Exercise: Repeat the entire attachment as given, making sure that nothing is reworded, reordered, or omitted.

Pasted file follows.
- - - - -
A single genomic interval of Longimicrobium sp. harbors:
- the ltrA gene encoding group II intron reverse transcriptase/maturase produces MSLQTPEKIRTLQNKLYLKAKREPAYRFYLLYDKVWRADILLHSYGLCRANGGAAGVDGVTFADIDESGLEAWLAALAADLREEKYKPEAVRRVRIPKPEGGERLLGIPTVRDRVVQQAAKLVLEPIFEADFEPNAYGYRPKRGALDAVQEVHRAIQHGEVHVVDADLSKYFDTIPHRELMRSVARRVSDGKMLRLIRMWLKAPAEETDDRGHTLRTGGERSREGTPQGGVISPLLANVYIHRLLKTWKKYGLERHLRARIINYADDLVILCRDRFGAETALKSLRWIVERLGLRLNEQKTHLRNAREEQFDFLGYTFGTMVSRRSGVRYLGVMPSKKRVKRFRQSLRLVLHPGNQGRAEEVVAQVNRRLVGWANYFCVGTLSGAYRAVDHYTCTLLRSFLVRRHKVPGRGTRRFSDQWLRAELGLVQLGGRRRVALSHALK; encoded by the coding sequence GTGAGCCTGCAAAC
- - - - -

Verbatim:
A single genomic interval of Longimicrobium sp. harbors:
- the ltrA gene encoding group II intron reverse transcriptase/maturase produces MSLQTPEKIRTLQNKLYLKAKREPAYRFYLLYDKVWRADILLHSYGLCRANGGAAGVDGVTFADIDESGLEAWLAALAADLREEKYKPEAVRRVRIPKPEGGERLLGIPTVRDRVVQQAAKLVLEPIFEADFEPNAYGYRPKRGALDAVQEVHRAIQHGEVHVVDADLSKYFDTIPHRELMRSVARRVSDGKMLRLIRMWLKAPAEETDDRGHTLRTGGERSREGTPQGGVISPLLANVYIHRLLKTWKKYGLERHLRARIINYADDLVILCRDRFGAETALKSLRWIVERLGLRLNEQKTHLRNAREEQFDFLGYTFGTMVSRRSGVRYLGVMPSKKRVKRFRQSLRLVLHPGNQGRAEEVVAQVNRRLVGWANYFCVGTLSGAYRAVDHYTCTLLRSFLVRRHKVPGRGTRRFSDQWLRAELGLVQLGGRRRVALSHALK; encoded by the coding sequence GTGAGCCTGCAAAC